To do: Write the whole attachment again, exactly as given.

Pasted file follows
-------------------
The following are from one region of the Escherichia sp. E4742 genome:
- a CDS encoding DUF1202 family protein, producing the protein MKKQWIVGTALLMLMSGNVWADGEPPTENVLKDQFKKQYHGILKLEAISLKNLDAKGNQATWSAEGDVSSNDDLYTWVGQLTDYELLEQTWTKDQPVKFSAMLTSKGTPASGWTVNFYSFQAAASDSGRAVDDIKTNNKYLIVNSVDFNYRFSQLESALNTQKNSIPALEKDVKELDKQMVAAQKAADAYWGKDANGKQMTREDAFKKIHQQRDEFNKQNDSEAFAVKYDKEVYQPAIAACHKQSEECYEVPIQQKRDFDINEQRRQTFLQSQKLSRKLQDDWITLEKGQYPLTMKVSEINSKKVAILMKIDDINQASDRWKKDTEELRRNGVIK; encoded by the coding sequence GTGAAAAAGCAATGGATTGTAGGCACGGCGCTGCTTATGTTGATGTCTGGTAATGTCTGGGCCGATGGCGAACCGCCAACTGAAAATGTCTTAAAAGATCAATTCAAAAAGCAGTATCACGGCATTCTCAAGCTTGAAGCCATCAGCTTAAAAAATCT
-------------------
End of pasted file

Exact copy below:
The following are from one region of the Escherichia sp. E4742 genome:
- a CDS encoding DUF1202 family protein, producing the protein MKKQWIVGTALLMLMSGNVWADGEPPTENVLKDQFKKQYHGILKLEAISLKNLDAKGNQATWSAEGDVSSNDDLYTWVGQLTDYELLEQTWTKDQPVKFSAMLTSKGTPASGWTVNFYSFQAAASDSGRAVDDIKTNNKYLIVNSVDFNYRFSQLESALNTQKNSIPALEKDVKELDKQMVAAQKAADAYWGKDANGKQMTREDAFKKIHQQRDEFNKQNDSEAFAVKYDKEVYQPAIAACHKQSEECYEVPIQQKRDFDINEQRRQTFLQSQKLSRKLQDDWITLEKGQYPLTMKVSEINSKKVAILMKIDDINQASDRWKKDTEELRRNGVIK; encoded by the coding sequence GTGAAAAAGCAATGGATTGTAGGCACGGCGCTGCTTATGTTGATGTCTGGTAATGTCTGGGCCGATGGCGAACCGCCAACTGAAAATGTCTTAAAAGATCAATTCAAAAAGCAGTATCACGGCATTCTCAAGCTTGAAGCCATCAGCTTAAAAAATCT